Researchers at the Francis Crick Institute have developed a method that could help predict whether people with lung cancer will respond to chemotherapy, based on which genes are switched on in their tumour.
In recent years, cancer researchers have increased our understanding of how particular gene mutations impact how a tumour develops, evolves and responds to treatment. However, the presence of mutations alone does not provide a complete picture of the tumour’s biology.
In their study, published in Nature Communications this week, the scientists looked at expression of different genes within tumours, which ones are switched on or off.
Focusing on genes associated with the RAS signalling pathway, the researchers analysed datasets containing information on the activity of these genes in cancer cells. From these datasets and with the help of AI, they compiled a unique gene signature of 84 genes.
When the scientists looked retrospectively at data from over 500 lung cancer patients who had already been through treatment, the gene signature was able to correctly predict which patients would have and would not have benefitted from chemotherapy.
Sophie de Carné, co-lead author and postdoctoral research scientist in the Oncogene Biology laboratory at the Crick, says: “With many cancer therapies on offer, and more drugs on trial, it is a challenge to predict which treatment has the highest chance of success for a particular patient. Because we know that RAS signalling is involved in various drug-resistance mechanisms, we hope our gene signature will help define groups of patients who could benefit from specific therapies.
“In the meantime, there is lots of work that needs to be done to reach this goal. It needs to be tested in a trial setting, and we are also adapting it to hopefully make it easier to be deployed.”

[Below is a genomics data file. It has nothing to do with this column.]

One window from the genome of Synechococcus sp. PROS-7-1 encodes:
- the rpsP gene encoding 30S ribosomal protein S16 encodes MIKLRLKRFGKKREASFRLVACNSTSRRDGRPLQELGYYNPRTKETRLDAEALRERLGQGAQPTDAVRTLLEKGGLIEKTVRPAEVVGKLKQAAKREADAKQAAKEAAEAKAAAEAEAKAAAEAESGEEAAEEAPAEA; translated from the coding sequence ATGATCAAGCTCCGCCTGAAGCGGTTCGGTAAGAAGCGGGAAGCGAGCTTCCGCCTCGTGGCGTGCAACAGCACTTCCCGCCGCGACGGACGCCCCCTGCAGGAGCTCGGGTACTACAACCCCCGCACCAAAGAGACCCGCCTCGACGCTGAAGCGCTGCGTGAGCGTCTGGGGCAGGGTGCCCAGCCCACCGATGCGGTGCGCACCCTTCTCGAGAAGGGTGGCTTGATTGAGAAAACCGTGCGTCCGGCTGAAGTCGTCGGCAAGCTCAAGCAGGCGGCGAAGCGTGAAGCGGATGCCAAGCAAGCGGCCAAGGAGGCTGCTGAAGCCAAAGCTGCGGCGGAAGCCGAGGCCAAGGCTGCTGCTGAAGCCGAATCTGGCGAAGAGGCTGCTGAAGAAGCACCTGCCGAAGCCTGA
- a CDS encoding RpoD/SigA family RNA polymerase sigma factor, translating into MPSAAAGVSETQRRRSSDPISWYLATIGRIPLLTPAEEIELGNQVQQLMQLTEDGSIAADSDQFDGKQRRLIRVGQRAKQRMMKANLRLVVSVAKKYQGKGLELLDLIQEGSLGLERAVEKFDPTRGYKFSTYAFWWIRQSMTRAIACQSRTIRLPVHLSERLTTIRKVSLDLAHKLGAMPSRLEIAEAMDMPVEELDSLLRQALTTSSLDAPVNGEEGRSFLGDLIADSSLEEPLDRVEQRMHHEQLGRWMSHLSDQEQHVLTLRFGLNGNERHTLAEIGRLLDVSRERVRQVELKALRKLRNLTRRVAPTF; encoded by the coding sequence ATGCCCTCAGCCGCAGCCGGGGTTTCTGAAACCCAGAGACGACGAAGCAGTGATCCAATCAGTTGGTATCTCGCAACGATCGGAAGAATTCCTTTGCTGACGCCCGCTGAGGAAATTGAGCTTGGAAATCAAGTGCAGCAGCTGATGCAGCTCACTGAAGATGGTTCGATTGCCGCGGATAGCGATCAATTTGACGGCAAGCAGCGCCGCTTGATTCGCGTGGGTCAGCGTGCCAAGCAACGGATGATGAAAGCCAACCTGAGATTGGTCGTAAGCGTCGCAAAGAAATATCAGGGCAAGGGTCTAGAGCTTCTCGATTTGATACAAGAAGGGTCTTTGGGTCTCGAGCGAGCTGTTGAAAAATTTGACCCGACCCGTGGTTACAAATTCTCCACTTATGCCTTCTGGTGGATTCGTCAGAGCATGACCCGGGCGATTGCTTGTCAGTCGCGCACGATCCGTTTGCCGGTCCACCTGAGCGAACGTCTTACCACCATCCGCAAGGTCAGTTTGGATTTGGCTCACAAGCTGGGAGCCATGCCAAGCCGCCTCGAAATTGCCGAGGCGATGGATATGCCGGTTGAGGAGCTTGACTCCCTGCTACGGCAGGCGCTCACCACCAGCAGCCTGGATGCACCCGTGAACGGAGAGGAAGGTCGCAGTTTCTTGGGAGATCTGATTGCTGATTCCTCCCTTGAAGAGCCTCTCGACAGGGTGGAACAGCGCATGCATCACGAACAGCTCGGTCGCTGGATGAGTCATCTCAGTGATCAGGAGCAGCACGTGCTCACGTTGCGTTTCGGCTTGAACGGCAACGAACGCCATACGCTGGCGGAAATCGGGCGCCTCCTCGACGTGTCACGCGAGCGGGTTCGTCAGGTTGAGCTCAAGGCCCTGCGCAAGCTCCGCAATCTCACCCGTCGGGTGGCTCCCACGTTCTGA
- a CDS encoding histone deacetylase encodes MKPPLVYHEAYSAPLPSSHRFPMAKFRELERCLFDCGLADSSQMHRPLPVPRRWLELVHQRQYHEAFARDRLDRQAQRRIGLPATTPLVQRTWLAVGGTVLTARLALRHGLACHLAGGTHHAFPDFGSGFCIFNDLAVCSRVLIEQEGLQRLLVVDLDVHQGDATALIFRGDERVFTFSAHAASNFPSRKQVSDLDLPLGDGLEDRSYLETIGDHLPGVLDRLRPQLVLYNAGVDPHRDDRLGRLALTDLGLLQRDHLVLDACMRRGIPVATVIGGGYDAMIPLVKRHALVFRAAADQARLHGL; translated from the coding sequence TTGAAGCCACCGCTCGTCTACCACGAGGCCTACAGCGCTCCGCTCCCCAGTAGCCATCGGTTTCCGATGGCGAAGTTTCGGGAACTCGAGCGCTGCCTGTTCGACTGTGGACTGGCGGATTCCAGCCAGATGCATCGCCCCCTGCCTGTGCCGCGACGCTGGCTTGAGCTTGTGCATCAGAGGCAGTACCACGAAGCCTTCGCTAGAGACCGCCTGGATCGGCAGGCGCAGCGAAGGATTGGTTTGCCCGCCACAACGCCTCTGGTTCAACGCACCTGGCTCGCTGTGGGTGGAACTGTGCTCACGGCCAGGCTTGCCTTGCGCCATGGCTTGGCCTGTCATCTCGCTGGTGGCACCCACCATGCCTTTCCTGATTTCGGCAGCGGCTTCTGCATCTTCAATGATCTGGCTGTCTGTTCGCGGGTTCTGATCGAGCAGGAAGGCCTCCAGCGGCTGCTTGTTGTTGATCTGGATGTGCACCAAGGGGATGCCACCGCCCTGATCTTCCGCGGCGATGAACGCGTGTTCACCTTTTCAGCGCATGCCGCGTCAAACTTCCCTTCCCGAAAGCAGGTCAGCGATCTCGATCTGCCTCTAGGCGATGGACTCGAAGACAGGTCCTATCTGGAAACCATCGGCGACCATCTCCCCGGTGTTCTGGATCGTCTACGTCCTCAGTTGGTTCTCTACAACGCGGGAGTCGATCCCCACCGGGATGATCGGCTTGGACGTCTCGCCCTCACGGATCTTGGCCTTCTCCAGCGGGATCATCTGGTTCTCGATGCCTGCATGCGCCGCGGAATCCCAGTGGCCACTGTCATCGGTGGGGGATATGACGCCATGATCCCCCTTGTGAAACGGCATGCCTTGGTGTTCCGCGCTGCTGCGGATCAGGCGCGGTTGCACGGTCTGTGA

Julian Downward, co-lead author and principal group leader of the Oncogene Biology laboratory at the Crick, says: “Our work shows that the RAS signalling pathway is a crucial factor in explaining why, in lung cancer patients, there is varied response to chemotherapy. Levels of gene expression in this pathway is more decisive than the presence of certain gene mutations, including a mutation in the KRAS gene.”
Philip East, first author and deputy head of the bioinformatics and biostatistics platform at the Crick, adds: “Thanks to advancing computational tools we can tap into the immense amount of existing data on cancer. This study shows how these datasets can lead to new insights that have potential to improve outcomes for patients.”
The researchers will continue this work, including studying whether their gene signature could also be used to predict which patients are most likely to benefit from immunotherapy. And while this gene signature was optimised for lung cancers, the method could be used to develop signatures for other cancers.